Roger Moore

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Sir Roger Moore as James Bond, 007
<tr valign="top"><th style="text-align:right;">Spouse</th> <td>Doorn van Steyn; Dorothy Squires; Luisa Mattioli (three children); Kristina Tholstrup</td></tr>
Sir Roger Moore
Born 14 October, 1927
Image:Flag of England.svg Stockwell, London, England, UK
For other persons named Roger Moore, see Roger Moore (disambiguation).

Sir Roger George Moore KBE (born 14 October 1927) is an English actor known for his suave and witty demeanor. He is best known for portraying two fictional British action heroes, Simon Templar in the television series The Saint from 1962 to 1969, and, as Sean Connery's successor to the role of James Bond in the successful film series from 1973 to 1985. He has been a UNICEF ambassador since 1991.


[edit] Biography

[edit] Early life

Moore was born in Stockwell, London, the son of Lillian Pope and George Moore, a policeman. He attended Battersea Grammar School. During World War II, he served in the entertainment branch (under luminaries such as Spike Milligan). There was a brief stint at RADA (the Royal Academy of Dramatic Art), during which his fees were paid for by flamboyant, openly gay film director Brian Desmond Hurst, who also used Moore as an extra in his film Trottie True. He first appeared in films in the 1940s, as an extra.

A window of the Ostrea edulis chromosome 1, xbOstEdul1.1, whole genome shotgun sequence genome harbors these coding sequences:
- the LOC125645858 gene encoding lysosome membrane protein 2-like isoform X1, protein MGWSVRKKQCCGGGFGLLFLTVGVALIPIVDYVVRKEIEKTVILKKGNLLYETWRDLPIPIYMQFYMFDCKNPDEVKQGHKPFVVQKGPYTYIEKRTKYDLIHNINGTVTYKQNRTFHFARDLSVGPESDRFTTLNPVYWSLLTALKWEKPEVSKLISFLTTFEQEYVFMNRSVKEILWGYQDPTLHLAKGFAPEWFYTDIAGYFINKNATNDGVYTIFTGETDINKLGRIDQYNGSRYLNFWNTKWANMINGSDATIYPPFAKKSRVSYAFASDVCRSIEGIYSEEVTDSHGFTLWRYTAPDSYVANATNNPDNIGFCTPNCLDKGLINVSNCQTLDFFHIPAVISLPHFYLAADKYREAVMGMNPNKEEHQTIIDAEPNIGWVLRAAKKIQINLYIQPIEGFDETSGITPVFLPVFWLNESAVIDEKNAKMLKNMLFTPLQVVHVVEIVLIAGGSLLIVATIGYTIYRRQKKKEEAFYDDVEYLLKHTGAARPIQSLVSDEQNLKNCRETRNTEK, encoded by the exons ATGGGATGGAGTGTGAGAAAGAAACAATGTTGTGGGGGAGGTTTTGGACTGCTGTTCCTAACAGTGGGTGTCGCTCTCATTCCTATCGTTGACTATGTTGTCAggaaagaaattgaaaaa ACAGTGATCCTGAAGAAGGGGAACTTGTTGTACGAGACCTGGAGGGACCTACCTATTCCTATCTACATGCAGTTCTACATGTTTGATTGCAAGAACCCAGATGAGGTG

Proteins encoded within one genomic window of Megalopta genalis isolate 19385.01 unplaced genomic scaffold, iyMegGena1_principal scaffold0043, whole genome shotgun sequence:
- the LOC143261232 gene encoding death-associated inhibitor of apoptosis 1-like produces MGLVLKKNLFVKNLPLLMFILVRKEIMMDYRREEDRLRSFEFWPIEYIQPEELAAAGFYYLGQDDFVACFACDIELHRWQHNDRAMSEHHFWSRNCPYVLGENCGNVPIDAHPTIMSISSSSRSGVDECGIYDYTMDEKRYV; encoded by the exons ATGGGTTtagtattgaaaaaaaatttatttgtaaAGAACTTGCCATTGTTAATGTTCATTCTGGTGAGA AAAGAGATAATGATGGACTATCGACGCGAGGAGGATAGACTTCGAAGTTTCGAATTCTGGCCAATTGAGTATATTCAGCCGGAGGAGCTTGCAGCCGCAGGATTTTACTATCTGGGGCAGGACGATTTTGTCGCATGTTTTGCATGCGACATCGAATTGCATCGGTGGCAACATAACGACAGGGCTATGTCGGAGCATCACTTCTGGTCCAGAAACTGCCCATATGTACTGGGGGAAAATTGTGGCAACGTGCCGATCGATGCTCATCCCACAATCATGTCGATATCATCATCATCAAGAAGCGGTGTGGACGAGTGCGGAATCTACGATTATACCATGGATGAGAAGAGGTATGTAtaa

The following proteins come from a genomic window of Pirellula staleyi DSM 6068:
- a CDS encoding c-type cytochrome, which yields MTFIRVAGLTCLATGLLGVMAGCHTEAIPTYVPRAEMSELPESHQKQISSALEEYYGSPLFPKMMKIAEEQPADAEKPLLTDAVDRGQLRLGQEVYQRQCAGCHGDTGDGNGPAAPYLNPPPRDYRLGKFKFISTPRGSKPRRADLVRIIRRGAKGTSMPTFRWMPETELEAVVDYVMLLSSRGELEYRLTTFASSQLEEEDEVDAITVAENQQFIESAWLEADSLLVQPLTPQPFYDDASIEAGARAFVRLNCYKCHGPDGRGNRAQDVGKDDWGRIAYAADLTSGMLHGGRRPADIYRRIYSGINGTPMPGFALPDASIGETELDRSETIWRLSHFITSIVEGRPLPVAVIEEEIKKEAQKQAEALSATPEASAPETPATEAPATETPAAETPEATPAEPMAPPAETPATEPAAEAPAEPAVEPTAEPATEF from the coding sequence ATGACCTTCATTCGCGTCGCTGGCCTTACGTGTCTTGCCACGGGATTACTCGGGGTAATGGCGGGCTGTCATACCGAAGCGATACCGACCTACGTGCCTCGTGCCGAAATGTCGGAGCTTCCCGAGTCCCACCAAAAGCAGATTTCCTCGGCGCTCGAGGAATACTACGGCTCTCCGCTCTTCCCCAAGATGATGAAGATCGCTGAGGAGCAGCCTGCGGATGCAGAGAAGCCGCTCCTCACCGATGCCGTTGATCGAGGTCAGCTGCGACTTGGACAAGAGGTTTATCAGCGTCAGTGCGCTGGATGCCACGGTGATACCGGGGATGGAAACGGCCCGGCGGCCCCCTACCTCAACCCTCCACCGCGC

[edit] Early career and The Saint

During the early 1950s, Moore worked as a male model, appearing in print advertisements for as wide a range of products as toothpaste and knitwear, something which many critics have used as typifying his lightweight credentials as an actor. His earliest known television appearance, at a time when the BBC was the only channel, was on May 27 1950, in Drawing Room Detective, a one-off programme. Presented by veteran BBC announcer Leslie Mitchell, it invited viewers at home to spot clues to a crime during a playlet, whose actors included Alec Ross (first husband of Sheila Hancock), Michael Ripper, and Moore. Barring interviews, he has not worked for BBC television since.

Although Moore won a contract with MGM in the 1950s, the films which followed were not a success and, in his own words, "At MGM, RGM (Roger George Moore) was NBG [no bloody good]". His starring role in The Miracle, a version of the play Das Mirakel for Warner Bros., had been turned down by Dirk Bogarde. Eventually, it was television which made his name. He was the eponymous hero in the serial Ivanhoe, a very loose adaptation of Sir Walter Scott's romantic novel, and he also appeared in the series The Alaskans. He also played an English cousin of James Garner as television's Maverick, the Wild West gambler.